Gore

June 27, 2018

Today was an easier day than yesterday, only four hours on the Baltoro Glacier.  It's not really like walking on a glacier though because the hard ice is covered with rocks of every size and shape.  Every size and shape.  It was a bit tricky walking on the rock covered ice at times, I don't know how the porters do it in tennis shoes and sandals.  Making trekking even more challenging this morning, it seemed like I was always flip-flopping with a group of mules.  They sped up, and I stepped off of the trail to let them pass then either I sped up or they slowed down and I try to navigate around them.   We repeated this process several times.

Mules are key to any team attempting K2 and it is staggering to stop and think about the amount of work and logistics that it takes to get 11 people to the summit of K2.  Ibrahim, who is a short, jovial man with a degree in computer science, oversees everything and was shared the specifics with me.  130 porters started the trip, only about 50 will go all the way to base camp as the others will turn back after their loads are consumed.  38 of the porters are only carrying flour for the porters to make chapati, which is delicious unleavened flatbread cooked over a fire.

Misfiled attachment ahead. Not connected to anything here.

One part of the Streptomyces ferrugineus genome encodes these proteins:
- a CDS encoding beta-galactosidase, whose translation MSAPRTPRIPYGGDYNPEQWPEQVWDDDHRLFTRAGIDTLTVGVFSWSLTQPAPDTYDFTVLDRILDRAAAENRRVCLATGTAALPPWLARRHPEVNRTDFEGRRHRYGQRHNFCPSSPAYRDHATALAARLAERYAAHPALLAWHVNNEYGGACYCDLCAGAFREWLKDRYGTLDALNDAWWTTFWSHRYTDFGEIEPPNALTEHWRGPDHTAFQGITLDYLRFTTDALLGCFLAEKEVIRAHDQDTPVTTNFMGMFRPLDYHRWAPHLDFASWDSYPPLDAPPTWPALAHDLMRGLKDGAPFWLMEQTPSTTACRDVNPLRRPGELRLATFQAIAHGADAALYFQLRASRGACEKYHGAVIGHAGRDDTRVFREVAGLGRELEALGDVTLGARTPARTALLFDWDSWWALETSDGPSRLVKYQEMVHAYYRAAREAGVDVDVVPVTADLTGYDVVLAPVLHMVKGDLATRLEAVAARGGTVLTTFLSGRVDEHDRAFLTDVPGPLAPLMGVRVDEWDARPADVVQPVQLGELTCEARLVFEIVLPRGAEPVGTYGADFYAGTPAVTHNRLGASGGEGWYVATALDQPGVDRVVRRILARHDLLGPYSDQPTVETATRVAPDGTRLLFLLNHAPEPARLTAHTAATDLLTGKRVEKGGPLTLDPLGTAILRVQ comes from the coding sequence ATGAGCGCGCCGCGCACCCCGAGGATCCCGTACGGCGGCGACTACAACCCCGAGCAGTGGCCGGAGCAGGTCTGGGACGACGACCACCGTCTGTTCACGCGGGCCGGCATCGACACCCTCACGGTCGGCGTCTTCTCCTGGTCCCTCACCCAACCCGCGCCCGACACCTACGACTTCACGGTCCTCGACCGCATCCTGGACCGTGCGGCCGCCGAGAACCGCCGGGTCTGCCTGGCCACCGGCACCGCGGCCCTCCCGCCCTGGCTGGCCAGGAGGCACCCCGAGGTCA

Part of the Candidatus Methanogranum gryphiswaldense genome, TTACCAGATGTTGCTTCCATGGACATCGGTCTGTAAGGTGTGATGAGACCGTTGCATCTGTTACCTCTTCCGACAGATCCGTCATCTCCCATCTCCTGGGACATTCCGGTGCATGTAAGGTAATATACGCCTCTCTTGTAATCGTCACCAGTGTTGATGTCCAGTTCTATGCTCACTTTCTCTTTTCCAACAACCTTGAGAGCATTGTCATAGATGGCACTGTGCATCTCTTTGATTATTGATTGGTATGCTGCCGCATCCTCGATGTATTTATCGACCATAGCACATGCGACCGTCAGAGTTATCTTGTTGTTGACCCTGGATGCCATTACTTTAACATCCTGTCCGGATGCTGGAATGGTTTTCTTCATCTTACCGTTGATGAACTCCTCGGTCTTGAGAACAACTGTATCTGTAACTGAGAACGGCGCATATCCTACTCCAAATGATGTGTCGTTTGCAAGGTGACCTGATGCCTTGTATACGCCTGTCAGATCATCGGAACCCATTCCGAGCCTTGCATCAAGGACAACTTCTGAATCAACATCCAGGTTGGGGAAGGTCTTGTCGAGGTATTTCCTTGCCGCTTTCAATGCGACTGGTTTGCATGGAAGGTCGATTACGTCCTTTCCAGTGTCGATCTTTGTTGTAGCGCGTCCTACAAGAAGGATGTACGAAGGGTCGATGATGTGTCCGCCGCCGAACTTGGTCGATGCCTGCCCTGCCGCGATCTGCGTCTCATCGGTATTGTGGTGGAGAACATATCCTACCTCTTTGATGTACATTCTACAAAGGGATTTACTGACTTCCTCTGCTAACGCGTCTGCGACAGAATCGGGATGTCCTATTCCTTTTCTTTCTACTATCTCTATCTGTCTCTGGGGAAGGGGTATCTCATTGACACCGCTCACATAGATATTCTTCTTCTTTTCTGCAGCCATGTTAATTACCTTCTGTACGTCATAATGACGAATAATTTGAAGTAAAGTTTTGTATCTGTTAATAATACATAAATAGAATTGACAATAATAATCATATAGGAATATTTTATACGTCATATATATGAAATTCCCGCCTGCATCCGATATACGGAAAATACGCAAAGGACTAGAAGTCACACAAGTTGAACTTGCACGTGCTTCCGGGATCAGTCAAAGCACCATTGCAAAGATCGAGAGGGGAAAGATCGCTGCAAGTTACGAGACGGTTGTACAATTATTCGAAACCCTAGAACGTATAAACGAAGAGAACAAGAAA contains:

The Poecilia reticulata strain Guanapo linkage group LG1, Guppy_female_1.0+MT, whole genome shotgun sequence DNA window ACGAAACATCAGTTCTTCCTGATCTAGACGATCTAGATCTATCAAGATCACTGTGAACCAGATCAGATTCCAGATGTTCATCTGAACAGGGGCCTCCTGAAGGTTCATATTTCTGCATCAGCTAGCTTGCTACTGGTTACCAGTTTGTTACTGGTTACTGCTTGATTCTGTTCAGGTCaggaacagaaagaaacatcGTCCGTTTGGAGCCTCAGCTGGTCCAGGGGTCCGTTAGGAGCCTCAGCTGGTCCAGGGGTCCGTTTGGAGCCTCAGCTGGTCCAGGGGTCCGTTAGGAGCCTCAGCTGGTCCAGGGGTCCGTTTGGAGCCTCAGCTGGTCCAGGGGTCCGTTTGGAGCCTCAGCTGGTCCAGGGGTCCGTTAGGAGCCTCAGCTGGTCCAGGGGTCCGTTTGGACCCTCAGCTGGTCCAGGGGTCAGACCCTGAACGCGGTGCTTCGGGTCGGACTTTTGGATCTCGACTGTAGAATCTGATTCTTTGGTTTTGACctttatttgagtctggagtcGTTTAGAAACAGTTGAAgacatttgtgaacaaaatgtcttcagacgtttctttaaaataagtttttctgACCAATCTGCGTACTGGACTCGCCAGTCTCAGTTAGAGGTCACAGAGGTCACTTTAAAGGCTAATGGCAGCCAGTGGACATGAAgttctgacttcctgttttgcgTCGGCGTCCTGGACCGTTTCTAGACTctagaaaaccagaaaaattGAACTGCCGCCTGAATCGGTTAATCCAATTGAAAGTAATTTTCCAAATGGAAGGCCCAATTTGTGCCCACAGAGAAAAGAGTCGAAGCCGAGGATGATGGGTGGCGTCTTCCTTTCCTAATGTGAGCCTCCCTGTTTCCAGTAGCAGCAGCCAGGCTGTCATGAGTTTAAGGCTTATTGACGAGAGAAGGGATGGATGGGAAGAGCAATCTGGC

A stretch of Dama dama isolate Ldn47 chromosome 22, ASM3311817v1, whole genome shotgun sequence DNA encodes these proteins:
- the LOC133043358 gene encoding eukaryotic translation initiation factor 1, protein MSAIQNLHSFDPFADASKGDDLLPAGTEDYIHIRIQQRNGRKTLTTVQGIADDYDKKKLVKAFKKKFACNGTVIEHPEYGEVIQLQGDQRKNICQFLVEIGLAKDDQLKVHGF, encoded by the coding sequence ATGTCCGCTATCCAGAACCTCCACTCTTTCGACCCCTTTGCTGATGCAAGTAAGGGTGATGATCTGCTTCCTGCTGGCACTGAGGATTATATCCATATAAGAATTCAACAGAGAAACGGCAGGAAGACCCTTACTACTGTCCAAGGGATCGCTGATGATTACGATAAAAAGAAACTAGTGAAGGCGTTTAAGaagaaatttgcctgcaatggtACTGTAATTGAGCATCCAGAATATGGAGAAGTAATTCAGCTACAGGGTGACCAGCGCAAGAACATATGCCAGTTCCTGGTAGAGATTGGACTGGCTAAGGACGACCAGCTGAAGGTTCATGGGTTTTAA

Our moving village also consists of: 

  • 23 drums of kerosene
  • 45 mules
  • 21 chicken - the number decreases after each dinner :(
  • 4 goats - :(
  • 100kg of potatoes
  • 1400 eggs to start, more will come later

Every morning, before 7, everything is torn down, packed up, carried for several hours, and then put back together.